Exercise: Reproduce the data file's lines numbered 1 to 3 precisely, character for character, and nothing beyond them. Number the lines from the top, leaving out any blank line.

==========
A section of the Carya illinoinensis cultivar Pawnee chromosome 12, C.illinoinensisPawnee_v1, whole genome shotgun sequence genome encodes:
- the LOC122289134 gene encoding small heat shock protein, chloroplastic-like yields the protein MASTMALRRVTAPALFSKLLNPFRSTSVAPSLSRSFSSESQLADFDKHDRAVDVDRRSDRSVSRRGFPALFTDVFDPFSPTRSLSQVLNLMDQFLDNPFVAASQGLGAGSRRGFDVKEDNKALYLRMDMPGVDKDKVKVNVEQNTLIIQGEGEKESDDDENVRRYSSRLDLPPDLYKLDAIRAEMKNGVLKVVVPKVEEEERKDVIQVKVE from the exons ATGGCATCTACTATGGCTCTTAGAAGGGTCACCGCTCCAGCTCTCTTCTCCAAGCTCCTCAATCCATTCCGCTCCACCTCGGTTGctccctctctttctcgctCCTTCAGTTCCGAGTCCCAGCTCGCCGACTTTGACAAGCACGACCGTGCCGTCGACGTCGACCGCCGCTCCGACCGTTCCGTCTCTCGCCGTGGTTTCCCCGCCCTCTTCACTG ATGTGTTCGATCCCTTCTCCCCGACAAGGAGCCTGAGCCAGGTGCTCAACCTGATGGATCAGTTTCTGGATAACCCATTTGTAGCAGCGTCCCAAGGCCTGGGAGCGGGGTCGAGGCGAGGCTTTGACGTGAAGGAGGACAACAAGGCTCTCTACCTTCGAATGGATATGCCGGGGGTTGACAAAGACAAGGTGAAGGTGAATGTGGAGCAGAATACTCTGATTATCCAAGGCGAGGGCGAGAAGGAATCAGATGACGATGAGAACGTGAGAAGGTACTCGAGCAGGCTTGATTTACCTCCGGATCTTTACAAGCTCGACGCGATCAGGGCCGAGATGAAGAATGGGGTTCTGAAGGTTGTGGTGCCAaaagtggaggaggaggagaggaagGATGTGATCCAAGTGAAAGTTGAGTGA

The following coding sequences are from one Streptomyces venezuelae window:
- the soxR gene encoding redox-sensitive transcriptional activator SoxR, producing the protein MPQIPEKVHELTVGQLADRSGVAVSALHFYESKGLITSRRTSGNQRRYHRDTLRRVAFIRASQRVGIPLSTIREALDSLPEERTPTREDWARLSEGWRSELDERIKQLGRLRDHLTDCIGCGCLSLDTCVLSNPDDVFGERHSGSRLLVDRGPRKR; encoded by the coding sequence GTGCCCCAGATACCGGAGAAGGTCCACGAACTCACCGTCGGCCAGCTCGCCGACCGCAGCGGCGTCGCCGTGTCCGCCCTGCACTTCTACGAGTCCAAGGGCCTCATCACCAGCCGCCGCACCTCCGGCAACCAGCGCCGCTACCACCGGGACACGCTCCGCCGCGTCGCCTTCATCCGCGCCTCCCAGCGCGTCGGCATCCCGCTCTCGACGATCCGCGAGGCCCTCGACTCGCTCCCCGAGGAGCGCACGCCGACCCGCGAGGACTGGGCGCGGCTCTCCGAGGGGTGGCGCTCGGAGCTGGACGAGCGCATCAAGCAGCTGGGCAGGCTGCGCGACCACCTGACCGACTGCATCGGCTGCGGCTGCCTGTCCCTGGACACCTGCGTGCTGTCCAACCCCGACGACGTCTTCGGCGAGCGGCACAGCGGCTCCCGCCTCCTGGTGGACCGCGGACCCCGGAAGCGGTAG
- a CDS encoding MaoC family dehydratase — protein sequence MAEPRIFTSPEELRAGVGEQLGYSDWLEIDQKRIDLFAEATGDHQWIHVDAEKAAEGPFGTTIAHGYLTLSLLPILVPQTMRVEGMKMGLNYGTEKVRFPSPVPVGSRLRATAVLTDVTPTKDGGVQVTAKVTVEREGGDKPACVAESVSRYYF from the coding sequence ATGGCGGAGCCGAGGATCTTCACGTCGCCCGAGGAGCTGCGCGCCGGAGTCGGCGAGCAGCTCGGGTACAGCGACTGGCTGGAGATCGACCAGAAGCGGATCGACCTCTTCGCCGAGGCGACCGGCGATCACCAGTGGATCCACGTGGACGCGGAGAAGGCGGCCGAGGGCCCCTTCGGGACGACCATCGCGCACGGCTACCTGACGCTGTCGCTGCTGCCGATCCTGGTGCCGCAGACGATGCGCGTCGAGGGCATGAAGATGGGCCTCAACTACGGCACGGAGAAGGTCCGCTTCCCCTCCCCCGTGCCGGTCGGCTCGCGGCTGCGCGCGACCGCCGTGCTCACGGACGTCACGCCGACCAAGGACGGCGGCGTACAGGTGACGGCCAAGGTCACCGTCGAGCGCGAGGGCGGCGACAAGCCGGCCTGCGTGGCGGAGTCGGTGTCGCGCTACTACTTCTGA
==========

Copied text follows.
A section of the Carya illinoinensis cultivar Pawnee chromosome 12, C.illinoinensisPawnee_v1, whole genome shotgun sequence genome encodes:
- the LOC122289134 gene encoding small heat shock protein, chloroplastic-like yields the protein MASTMALRRVTAPALFSKLLNPFRSTSVAPSLSRSFSSESQLADFDKHDRAVDVDRRSDRSVSRRGFPALFTDVFDPFSPTRSLSQVLNLMDQFLDNPFVAASQGLGAGSRRGFDVKEDNKALYLRMDMPGVDKDKVKVNVEQNTLIIQGEGEKESDDDENVRRYSSRLDLPPDLYKLDAIRAEMKNGVLKVVVPKVEEEERKDVIQVKVE from the exons ATGGCATCTACTATGGCTCTTAGAAGGGTCACCGCTCCAGCTCTCTTCTCCAAGCTCCTCAATCCATTCCGCTCCACCTCGGTTGctccctctctttctcgctCCTTCAGTTCCGAGTCCCAGCTCGCCGACTTTGACAAGCACGACCGTGCCGTCGACGTCGACCGCCGCTCCGACCGTTCCGTCTCTCGCCGTGGTTTCCCCGCCCTCTTCACTG ATGTGTTCGATCCCTTCTCCCCGACAAGGAGCCTGAGCCAGGTGCTCAACCTGATGGATCAGTTTCTGGATAACCCATTTGTAGCAGCGTCCCAAGGCCTGGGAGCGGGGTCGAGGCGAGGCTTTGACGTGAAGGAGGACAACAAGGCTCTCTACCTTCGAATGGATATGCCGGGGGTTGACAAAGACAAGGTGAAGGTGAATGTGGAGCAGAATACTCTGATTATCCAAGGCGAGGGCGAGAAGGAATCAGATGACGATGAGAACGTGAGAAGGTACTCGAGCAGGCTTGATTTACCTCCGGATCTTTACAAGCTCGACGCGATCAGGGCCGAGATGAAGAATGGGGTTCTGAAGGTTGTGGTGCCAaaagtggaggaggaggagaggaagGATGTGATCCAAGTGAAAGTTGAGTGA

The following coding sequences are from one Streptomyces venezuelae window: